I've never been able to describe the book I've read or decipher the song I've heard. As such, while excelling almost heroically in English at school, I was decidedly a failure at book reports or my impressions of a story. But neither do I wish to exclude myself from the envious province of the critics' suggested reading list. So, briefly, ever so vaguely, are two recommendations from the music & literature sections of my home library:

Hip: the history by John leland. And that is what it clamins to be, as Leland sees it. Tracing the origins of "hip" from the early american slave trade, through the transmogrifications of blues to jazz to beat to hip-hop, and all manner of hipness in between, Leland touches on all my faves in music and lit. Buy it, borrow it or buy it!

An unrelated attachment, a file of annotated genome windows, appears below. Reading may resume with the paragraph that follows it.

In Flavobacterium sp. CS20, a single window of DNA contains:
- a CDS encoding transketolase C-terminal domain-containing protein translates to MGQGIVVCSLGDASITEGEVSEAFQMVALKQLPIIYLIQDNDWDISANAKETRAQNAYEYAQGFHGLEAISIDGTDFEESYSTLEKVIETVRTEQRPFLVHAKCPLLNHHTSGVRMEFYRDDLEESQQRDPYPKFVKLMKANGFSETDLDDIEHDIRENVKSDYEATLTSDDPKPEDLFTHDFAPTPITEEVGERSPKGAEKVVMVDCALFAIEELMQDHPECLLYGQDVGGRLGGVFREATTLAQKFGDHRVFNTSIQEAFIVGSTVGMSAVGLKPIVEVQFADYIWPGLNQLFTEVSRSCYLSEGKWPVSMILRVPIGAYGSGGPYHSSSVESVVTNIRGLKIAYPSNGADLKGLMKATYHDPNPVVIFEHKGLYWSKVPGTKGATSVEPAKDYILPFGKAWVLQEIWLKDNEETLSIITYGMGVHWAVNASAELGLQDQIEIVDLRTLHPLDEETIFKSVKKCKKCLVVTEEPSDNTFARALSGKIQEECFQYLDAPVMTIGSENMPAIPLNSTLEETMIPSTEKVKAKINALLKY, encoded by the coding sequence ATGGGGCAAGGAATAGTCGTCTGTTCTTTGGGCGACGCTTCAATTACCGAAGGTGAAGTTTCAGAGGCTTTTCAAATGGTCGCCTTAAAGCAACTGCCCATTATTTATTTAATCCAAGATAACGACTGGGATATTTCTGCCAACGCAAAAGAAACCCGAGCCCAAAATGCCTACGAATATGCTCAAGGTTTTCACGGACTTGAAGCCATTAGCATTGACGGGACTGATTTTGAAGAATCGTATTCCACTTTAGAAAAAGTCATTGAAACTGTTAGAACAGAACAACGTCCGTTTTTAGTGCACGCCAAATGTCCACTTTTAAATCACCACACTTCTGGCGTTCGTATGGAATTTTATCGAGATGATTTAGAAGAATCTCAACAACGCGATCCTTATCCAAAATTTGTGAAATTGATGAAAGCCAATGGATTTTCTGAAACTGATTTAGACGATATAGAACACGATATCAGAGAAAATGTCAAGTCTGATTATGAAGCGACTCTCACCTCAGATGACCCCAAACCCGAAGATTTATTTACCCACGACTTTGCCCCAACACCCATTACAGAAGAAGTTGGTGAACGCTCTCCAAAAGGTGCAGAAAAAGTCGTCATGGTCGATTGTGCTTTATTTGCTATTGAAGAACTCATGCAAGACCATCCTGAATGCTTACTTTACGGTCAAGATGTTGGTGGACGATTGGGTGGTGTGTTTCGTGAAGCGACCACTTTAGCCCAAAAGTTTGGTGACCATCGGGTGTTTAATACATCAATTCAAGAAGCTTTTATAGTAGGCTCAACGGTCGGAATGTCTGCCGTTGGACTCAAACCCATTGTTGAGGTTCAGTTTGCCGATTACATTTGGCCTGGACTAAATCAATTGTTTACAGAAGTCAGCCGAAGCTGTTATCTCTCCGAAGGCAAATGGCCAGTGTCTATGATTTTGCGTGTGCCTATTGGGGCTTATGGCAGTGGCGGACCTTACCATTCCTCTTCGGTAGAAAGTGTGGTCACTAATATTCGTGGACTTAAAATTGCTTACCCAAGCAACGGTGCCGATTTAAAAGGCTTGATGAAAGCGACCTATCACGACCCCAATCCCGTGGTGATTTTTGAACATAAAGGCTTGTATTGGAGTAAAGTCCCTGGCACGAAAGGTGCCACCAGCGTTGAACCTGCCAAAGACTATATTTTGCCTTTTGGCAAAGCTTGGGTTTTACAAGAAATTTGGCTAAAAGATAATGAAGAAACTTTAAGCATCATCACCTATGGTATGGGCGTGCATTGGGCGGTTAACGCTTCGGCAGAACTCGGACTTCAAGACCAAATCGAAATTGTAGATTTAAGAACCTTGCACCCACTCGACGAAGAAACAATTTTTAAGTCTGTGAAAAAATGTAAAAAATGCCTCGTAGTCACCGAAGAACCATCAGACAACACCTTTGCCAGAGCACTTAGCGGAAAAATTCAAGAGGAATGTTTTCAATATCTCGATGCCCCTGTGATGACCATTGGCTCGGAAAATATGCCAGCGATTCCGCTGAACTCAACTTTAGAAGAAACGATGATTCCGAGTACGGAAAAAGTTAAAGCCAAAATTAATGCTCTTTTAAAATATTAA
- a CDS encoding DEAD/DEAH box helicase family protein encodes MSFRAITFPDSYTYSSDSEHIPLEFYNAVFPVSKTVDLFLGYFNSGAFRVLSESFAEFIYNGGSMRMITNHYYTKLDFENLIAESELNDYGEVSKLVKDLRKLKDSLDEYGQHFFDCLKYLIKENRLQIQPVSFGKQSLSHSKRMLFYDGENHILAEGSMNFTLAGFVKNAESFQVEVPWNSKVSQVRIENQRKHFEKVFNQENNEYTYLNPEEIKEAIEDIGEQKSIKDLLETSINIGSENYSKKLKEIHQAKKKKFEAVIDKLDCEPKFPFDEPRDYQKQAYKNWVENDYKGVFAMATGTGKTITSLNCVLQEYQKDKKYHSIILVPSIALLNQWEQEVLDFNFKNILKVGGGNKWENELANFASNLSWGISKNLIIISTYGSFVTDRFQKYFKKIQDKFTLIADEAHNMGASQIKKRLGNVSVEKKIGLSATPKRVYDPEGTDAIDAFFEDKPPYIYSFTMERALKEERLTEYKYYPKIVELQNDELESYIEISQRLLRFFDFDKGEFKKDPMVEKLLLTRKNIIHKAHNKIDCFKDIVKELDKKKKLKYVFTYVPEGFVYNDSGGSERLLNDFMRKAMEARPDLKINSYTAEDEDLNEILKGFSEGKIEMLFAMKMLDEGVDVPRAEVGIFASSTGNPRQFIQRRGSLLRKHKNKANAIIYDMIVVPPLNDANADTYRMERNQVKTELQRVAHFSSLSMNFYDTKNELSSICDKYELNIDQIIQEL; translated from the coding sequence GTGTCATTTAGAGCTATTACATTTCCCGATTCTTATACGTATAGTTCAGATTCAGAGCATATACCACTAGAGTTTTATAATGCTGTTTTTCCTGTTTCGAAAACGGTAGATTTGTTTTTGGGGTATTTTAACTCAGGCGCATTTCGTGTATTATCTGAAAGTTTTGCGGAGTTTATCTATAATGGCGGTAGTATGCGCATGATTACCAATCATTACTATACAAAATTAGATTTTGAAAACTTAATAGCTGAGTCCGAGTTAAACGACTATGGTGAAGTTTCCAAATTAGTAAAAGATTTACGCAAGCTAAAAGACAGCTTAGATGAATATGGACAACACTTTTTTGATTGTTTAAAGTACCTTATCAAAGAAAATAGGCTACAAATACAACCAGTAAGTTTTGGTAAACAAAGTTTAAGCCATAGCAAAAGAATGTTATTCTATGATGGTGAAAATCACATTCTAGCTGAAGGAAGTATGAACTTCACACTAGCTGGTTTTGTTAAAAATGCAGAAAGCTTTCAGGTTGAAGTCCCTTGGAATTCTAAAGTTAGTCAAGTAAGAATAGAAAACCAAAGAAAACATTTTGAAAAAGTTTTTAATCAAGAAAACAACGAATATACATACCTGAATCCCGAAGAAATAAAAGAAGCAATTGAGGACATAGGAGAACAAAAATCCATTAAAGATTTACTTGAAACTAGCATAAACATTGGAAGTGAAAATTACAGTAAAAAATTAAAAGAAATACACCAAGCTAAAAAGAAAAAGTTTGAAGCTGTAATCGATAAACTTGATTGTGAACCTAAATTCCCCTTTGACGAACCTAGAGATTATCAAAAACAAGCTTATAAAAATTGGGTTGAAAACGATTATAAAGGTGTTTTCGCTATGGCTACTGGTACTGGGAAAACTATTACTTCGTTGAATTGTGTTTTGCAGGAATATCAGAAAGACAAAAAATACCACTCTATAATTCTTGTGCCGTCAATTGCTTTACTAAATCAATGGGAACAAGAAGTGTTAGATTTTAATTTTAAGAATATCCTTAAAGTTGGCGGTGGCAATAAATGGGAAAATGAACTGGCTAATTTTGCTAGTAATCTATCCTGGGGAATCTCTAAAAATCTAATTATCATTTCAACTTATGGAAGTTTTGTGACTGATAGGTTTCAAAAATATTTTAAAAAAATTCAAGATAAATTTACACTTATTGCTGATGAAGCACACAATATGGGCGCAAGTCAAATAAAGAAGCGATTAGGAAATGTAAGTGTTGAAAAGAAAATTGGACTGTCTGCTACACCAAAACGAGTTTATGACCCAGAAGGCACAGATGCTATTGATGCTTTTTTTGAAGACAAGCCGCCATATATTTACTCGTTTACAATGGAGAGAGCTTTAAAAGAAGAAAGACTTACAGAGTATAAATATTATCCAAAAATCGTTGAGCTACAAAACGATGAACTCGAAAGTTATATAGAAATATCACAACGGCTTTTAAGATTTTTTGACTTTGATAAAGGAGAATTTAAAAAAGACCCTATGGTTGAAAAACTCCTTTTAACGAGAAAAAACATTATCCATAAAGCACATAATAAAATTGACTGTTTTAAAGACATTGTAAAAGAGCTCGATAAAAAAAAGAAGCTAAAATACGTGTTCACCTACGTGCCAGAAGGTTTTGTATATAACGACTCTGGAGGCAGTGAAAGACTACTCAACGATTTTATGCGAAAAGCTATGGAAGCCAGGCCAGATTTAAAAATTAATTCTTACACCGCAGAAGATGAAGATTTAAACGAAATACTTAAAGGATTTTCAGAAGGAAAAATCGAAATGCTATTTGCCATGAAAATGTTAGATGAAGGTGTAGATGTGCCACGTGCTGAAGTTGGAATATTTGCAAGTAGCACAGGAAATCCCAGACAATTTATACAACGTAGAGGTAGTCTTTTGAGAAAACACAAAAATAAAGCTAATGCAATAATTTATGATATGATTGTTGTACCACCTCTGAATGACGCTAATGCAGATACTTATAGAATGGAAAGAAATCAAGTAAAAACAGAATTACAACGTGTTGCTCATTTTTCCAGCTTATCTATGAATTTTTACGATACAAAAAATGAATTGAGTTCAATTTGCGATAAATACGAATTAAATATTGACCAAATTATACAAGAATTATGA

Well, what a surprise! Me suggesting you listen to a Tom Waits album. Actually, it's a triple album: Orphans: Brawlers, Bawlers & Bastards. Most of you pricks I know are all three (except for brawlers -- you pussies...), so you will enjoy this collection of unreleased, b-sides and film work by Waits. Unless you don't like Tom Waits, in which case you can all go screw!

Well, that's all I got for you now. Come back soon.

You bastards.

Monster in the Box of Wine